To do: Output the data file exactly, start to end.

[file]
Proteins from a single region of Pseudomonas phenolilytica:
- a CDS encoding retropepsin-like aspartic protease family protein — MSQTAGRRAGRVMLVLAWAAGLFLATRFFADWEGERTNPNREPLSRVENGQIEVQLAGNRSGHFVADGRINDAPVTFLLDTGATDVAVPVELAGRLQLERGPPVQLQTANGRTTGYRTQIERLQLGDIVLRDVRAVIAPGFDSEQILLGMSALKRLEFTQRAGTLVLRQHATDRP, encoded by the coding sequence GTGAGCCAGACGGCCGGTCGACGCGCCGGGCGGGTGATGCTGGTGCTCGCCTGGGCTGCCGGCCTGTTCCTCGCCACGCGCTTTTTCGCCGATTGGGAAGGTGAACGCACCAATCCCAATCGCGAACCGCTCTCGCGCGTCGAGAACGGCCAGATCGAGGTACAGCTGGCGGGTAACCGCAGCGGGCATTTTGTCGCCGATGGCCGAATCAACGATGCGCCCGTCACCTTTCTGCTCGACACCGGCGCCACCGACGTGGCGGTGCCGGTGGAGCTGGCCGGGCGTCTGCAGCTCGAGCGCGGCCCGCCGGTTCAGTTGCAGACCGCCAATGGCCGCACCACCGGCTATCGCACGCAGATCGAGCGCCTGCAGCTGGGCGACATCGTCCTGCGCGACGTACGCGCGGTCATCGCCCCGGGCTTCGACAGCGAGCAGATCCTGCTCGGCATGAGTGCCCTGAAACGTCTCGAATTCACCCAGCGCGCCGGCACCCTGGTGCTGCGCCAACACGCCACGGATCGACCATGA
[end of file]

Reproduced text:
Proteins from a single region of Pseudomonas phenolilytica:
- a CDS encoding retropepsin-like aspartic protease family protein — MSQTAGRRAGRVMLVLAWAAGLFLATRFFADWEGERTNPNREPLSRVENGQIEVQLAGNRSGHFVADGRINDAPVTFLLDTGATDVAVPVELAGRLQLERGPPVQLQTANGRTTGYRTQIERLQLGDIVLRDVRAVIAPGFDSEQILLGMSALKRLEFTQRAGTLVLRQHATDRP, encoded by the coding sequence GTGAGCCAGACGGCCGGTCGACGCGCCGGGCGGGTGATGCTGGTGCTCGCCTGGGCTGCCGGCCTGTTCCTCGCCACGCGCTTTTTCGCCGATTGGGAAGGTGAACGCACCAATCCCAATCGCGAACCGCTCTCGCGCGTCGAGAACGGCCAGATCGAGGTACAGCTGGCGGGTAACCGCAGCGGGCATTTTGTCGCCGATGGCCGAATCAACGATGCGCCCGTCACCTTTCTGCTCGACACCGGCGCCACCGACGTGGCGGTGCCGGTGGAGCTGGCCGGGCGTCTGCAGCTCGAGCGCGGCCCGCCGGTTCAGTTGCAGACCGCCAATGGCCGCACCACCGGCTATCGCACGCAGATCGAGCGCCTGCAGCTGGGCGACATCGTCCTGCGCGACGTACGCGCGGTCATCGCCCCGGGCTTCGACAGCGAGCAGATCCTGCTCGGCATGAGTGCCCTGAAACGTCTCGAATTCACCCAGCGCGCCGGCACCCTGGTGCTGCGCCAACACGCCACGGATCGACCATGA